Maple Ridge aims to cut Salvation Army shelter contract
Mayor says the shelter doesn't meet the needs of the city's homeless population
Maple Ridge has asked B.C. Housing to end its contract with the city's Salvation Army branch because its shelter doesn't provide adequate services for the city's burgeoning homeless population, according to the mayor.
"We need to make sure that every dollar that comes into this community is effective and has a positive impact," said Maple Ridge Mayor Nicole Read.
"We aren't saying no shelter. We're just saying not that provider."
The city's needs around homelessness have taken centre court since a homeless camp located behind the Salvation Army on Cliff Avenue appeared in May.
'Happy to hear of it'
The mayor acknowledged the homeless have long been camping out near the shelter, and people who live at the camp told CBC News that many of them go there to get a meal and have other basic needs fulfilled.
However, for many residents and businesses in the area, the idea that the shelter might disappear comes as a welcome relief.
"I'm happy to hear of it," said Joanne Pinkney, who runs the Maple Ridge Pool and Spa across the street from the homeless camp.
"It draws people to the area and they don't leave."
Pinkney said business has dropped because of the camp; she said the people who live there often block the driveway and harass her customers.
"They do pretty much anything they feel like," she said.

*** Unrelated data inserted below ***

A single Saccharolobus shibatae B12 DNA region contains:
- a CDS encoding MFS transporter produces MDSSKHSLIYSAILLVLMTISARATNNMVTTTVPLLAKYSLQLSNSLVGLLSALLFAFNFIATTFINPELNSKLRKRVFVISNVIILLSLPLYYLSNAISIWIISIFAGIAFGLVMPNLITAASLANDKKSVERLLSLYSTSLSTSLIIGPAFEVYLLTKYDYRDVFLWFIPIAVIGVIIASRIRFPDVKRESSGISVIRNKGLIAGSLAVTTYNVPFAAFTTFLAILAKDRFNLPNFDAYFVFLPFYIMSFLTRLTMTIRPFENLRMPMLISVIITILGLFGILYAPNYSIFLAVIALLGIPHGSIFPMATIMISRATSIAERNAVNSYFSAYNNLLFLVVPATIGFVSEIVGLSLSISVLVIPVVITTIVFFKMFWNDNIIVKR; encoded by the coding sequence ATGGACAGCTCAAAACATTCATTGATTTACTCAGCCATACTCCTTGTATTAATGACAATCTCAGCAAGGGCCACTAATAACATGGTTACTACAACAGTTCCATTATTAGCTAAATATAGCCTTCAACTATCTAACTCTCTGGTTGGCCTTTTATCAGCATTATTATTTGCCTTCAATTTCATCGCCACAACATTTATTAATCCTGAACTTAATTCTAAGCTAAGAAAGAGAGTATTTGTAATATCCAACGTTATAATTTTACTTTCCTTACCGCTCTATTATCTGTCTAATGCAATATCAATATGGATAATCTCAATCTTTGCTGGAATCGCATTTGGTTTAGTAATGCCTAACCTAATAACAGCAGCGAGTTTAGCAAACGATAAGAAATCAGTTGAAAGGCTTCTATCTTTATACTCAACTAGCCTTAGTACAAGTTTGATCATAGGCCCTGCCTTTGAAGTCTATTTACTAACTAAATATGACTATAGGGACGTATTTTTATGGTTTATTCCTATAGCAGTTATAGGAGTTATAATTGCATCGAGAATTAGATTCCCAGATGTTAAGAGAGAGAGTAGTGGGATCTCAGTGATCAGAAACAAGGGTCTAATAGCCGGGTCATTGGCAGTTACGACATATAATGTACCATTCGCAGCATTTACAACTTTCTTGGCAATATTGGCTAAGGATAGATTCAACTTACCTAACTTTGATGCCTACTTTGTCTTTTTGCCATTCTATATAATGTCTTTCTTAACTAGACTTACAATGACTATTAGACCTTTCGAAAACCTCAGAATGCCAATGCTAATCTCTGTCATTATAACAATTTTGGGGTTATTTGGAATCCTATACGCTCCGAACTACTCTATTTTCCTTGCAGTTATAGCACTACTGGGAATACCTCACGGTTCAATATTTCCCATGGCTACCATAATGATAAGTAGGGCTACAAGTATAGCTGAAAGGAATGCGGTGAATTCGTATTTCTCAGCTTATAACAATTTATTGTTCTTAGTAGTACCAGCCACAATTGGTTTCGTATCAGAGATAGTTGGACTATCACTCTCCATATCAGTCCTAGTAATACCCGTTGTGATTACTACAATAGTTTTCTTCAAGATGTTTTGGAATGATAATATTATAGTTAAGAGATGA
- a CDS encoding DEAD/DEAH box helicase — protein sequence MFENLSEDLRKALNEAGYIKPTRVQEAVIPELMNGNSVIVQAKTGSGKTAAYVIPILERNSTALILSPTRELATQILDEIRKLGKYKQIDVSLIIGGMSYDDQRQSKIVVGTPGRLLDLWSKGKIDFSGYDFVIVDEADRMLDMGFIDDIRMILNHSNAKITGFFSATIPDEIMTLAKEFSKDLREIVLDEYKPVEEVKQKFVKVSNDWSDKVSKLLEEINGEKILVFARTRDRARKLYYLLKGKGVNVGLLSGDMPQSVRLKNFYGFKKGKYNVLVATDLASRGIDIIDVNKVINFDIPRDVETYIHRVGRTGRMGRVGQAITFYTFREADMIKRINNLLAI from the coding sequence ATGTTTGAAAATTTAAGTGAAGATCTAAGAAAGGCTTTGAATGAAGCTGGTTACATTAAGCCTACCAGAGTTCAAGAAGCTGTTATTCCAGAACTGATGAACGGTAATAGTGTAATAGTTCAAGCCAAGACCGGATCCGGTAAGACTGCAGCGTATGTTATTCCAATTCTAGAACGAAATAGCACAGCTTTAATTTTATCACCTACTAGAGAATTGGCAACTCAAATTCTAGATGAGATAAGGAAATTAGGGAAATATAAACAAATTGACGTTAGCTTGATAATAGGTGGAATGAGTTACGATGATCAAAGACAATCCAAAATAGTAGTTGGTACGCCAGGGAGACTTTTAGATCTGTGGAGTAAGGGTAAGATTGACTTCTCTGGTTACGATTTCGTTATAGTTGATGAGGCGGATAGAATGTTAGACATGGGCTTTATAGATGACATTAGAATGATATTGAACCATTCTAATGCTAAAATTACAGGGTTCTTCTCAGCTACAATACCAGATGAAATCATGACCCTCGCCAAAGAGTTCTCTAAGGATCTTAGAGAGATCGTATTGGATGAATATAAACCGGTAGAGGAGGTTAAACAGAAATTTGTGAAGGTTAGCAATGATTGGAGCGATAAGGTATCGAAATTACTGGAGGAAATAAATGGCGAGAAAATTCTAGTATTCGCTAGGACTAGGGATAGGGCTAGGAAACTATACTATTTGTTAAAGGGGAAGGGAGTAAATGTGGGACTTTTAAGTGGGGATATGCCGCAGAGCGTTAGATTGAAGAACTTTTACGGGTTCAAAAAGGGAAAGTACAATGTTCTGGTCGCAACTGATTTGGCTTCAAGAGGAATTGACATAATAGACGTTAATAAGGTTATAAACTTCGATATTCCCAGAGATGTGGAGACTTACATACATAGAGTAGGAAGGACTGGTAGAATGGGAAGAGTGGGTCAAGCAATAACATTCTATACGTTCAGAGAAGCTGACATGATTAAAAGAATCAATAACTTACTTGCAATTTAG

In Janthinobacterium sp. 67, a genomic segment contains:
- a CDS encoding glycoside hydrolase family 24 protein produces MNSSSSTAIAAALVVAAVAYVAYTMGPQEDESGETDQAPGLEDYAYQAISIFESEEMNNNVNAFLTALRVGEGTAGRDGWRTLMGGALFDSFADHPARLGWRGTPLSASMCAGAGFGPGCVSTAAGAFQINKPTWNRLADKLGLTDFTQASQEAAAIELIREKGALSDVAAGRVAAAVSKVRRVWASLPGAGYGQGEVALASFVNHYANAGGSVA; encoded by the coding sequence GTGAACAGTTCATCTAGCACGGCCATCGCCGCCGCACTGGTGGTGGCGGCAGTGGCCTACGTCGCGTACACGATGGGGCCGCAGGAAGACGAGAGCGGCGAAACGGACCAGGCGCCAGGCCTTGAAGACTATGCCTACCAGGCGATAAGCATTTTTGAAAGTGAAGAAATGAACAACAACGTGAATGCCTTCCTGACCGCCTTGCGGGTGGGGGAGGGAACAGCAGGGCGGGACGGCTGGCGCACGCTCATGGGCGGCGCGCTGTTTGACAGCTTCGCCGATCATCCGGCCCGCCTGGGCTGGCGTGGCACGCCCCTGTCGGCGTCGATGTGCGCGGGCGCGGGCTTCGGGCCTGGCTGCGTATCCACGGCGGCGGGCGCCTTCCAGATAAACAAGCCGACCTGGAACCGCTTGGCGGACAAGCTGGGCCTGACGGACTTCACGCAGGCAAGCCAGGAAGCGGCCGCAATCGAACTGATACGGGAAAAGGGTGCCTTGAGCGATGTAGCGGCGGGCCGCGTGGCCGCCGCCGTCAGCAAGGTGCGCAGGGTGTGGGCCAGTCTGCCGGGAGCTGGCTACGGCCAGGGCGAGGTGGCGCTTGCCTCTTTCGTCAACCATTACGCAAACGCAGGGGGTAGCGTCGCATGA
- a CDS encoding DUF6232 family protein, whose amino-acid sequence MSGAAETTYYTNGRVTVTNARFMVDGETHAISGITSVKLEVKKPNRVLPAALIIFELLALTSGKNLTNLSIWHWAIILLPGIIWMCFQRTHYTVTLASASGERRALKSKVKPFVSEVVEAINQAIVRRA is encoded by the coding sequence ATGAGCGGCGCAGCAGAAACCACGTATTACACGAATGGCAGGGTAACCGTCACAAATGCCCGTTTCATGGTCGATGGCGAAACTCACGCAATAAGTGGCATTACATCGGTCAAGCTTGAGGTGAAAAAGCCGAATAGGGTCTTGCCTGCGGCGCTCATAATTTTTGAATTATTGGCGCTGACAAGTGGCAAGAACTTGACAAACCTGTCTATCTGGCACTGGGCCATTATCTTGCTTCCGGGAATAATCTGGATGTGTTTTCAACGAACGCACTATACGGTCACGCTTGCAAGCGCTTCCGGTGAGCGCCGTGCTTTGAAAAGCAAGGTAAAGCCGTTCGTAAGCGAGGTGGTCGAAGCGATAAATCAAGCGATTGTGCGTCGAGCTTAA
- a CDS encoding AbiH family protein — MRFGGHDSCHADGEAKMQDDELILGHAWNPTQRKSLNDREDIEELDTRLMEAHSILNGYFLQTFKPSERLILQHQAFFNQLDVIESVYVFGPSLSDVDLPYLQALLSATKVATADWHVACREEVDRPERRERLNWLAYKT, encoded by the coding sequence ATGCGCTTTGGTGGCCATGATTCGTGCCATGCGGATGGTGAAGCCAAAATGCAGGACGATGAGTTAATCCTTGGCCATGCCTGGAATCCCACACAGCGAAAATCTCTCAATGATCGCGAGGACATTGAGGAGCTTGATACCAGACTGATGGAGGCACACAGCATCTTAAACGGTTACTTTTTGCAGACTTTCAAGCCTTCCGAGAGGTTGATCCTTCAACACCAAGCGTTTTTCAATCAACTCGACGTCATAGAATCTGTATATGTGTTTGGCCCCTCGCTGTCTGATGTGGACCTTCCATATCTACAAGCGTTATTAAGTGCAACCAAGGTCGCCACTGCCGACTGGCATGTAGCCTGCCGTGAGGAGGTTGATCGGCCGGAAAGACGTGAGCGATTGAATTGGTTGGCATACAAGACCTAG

Not meeting homeless needs
Read said since the camp has sprung up, outreach workers have been canvassing its residents to assess their needs.
"We know that this population has been in and out of that shelter over a long period of time, not successfully connecting to the services and housing that they actually need," said Read.
Those services include access to health care and more permanent housing.
Read explained that one of the toughest challenges with the city's homeless population is that many are dealing with addiction and mental health issues, and the Salvation Army shelter is not meeting their needs.
Read said since the outreach team began working with the people at the homeless camp a few weeks ago, 28 of them have been moved into housing.
The city has since asked B.C. Housing to terminate its contract with the Salvation Army, which ends in March 2017, so it can put those funds towards a shelter with better services.
"We're not looking to do this overnight. We want to work with B.C. Housing to have a new model," she said.
It's unclear what would happen to the 26-bed shelter if the contract ends because the Salvation Army still owns the building, whether or not it receives funding from B.C. Housing.
The Salvation Army shelter in Maple Ridge has been in place for 12 years.
With files from Richard Zussman and Farrah Merali